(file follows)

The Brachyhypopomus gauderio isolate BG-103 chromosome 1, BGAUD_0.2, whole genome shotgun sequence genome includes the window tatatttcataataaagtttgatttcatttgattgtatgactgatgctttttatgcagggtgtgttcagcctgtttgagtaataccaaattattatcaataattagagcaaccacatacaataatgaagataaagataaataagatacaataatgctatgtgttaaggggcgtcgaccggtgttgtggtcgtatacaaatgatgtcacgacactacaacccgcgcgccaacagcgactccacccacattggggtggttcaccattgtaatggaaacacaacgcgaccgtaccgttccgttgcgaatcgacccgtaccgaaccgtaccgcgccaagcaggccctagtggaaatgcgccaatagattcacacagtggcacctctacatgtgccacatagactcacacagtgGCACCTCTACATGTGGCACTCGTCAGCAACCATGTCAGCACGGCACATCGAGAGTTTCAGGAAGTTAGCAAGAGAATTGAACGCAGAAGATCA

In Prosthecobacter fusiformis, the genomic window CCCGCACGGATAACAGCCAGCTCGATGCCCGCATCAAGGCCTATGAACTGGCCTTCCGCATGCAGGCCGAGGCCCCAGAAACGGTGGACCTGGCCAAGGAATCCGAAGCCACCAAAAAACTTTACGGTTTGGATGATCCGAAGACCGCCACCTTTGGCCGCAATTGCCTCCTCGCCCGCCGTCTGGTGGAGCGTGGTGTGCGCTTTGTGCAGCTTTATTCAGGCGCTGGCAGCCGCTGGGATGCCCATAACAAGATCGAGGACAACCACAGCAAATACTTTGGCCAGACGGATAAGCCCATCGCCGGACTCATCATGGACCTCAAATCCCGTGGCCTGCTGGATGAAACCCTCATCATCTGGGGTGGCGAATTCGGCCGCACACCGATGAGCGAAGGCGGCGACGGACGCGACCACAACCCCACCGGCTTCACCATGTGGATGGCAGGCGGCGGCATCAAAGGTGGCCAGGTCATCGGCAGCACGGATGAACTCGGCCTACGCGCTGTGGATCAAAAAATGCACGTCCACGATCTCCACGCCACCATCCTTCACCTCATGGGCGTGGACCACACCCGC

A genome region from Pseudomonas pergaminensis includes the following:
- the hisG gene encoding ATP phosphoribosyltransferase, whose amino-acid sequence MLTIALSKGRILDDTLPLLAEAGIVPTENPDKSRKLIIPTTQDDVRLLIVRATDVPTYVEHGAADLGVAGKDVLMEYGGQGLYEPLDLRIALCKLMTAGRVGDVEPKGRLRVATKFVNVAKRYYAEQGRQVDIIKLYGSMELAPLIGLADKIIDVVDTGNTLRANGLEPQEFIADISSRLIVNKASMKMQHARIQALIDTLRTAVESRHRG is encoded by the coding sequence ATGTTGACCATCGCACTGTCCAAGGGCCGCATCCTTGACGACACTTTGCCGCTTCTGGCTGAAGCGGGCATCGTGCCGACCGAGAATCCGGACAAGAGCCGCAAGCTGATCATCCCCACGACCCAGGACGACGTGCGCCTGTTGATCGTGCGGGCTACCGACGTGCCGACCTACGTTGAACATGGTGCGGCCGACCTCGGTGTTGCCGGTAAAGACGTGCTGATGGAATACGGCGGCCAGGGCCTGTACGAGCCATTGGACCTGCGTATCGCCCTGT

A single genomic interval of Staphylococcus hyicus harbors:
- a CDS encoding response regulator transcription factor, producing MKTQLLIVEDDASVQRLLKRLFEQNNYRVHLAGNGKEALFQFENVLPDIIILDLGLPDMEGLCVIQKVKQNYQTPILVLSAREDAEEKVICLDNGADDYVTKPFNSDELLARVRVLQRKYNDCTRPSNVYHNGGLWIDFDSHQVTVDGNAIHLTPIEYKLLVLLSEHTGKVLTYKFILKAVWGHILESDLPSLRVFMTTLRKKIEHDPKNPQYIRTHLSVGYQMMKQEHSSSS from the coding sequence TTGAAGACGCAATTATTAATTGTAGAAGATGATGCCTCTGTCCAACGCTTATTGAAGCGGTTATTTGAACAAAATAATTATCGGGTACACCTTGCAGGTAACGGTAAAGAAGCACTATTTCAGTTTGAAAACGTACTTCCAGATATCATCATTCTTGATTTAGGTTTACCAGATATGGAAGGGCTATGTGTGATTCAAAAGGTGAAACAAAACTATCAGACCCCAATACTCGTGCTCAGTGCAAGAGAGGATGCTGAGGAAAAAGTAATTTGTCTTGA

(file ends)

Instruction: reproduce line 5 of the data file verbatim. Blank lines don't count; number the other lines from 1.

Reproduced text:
A single genomic interval of Staphylococcus hyicus harbors: